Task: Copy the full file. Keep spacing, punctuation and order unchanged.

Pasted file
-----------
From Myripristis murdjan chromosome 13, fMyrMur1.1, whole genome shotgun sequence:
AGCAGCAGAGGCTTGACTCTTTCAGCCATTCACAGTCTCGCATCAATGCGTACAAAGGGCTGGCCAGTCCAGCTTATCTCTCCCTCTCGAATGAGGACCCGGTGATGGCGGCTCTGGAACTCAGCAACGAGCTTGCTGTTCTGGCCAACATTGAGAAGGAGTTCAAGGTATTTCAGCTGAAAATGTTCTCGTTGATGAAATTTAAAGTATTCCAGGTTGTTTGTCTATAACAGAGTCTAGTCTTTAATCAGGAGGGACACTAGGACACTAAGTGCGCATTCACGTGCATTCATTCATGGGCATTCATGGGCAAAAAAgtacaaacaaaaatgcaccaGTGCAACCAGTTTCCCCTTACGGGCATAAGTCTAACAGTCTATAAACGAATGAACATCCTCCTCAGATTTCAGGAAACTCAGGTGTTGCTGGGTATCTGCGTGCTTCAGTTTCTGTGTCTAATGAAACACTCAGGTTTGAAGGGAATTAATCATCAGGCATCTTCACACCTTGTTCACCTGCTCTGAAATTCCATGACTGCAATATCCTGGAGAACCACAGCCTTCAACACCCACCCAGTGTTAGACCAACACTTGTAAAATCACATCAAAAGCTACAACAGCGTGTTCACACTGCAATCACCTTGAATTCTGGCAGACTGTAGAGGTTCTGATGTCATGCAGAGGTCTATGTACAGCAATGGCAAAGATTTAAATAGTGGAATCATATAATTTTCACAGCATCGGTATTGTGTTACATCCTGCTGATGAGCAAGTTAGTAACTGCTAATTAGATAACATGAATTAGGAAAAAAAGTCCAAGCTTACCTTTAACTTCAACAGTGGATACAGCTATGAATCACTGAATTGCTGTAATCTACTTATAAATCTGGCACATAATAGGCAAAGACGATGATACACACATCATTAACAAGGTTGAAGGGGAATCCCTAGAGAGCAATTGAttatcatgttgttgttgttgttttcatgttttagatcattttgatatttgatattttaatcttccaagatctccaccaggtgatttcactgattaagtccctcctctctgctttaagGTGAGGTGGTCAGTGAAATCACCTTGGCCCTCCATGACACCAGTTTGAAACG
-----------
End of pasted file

From Myripristis murdjan chromosome 13, fMyrMur1.1, whole genome shotgun sequence:
AGCAGCAGAGGCTTGACTCTTTCAGCCATTCACAGTCTCGCATCAATGCGTACAAAGGGCTGGCCAGTCCAGCTTATCTCTCCCTCTCGAATGAGGACCCGGTGATGGCGGCTCTGGAACTCAGCAACGAGCTTGCTGTTCTGGCCAACATTGAGAAGGAGTTCAAGGTATTTCAGCTGAAAATGTTCTCGTTGATGAAATTTAAAGTATTCCAGGTTGTTTGTCTATAACAGAGTCTAGTCTTTAATCAGGAGGGACACTAGGACACTAAGTGCGCATTCACGTGCATTCATTCATGGGCATTCATGGGCAAAAAAgtacaaacaaaaatgcaccaGTGCAACCAGTTTCCCCTTACGGGCATAAGTCTAACAGTCTATAAACGAATGAACATCCTCCTCAGATTTCAGGAAACTCAGGTGTTGCTGGGTATCTGCGTGCTTCAGTTTCTGTGTCTAATGAAACACTCAGGTTTGAAGGGAATTAATCATCAGGCATCTTCACACCTTGTTCACCTGCTCTGAAATTCCATGACTGCAATATCCTGGAGAACCACAGCCTTCAACACCCACCCAGTGTTAGACCAACACTTGTAAAATCACATCAAAAGCTACAACAGCGTGTTCACACTGCAATCACCTTGAATTCTGGCAGACTGTAGAGGTTCTGATGTCATGCAGAGGTCTATGTACAGCAATGGCAAAGATTTAAATAGTGGAATCATATAATTTTCACAGCATCGGTATTGTGTTACATCCTGCTGATGAGCAAGTTAGTAACTGCTAATTAGATAACATGAATTAGGAAAAAAAGTCCAAGCTTACCTTTAACTTCAACAGTGGATACAGCTATGAATCACTGAATTGCTGTAATCTACTTATAAATCTGGCACATAATAGGCAAAGACGATGATACACACATCATTAACAAGGTTGAAGGGGAATCCCTAGAGAGCAATTGAttatcatgttgttgttgttgttttcatgttttagatcattttgatatttgatattttaatcttccaagatctccaccaggtgatttcactgattaagtccctcctctctgctttaagGTGAGGTGGTCAGTGAAATCACCTTGGCCCTCCATGACACCAGTTTGAAACG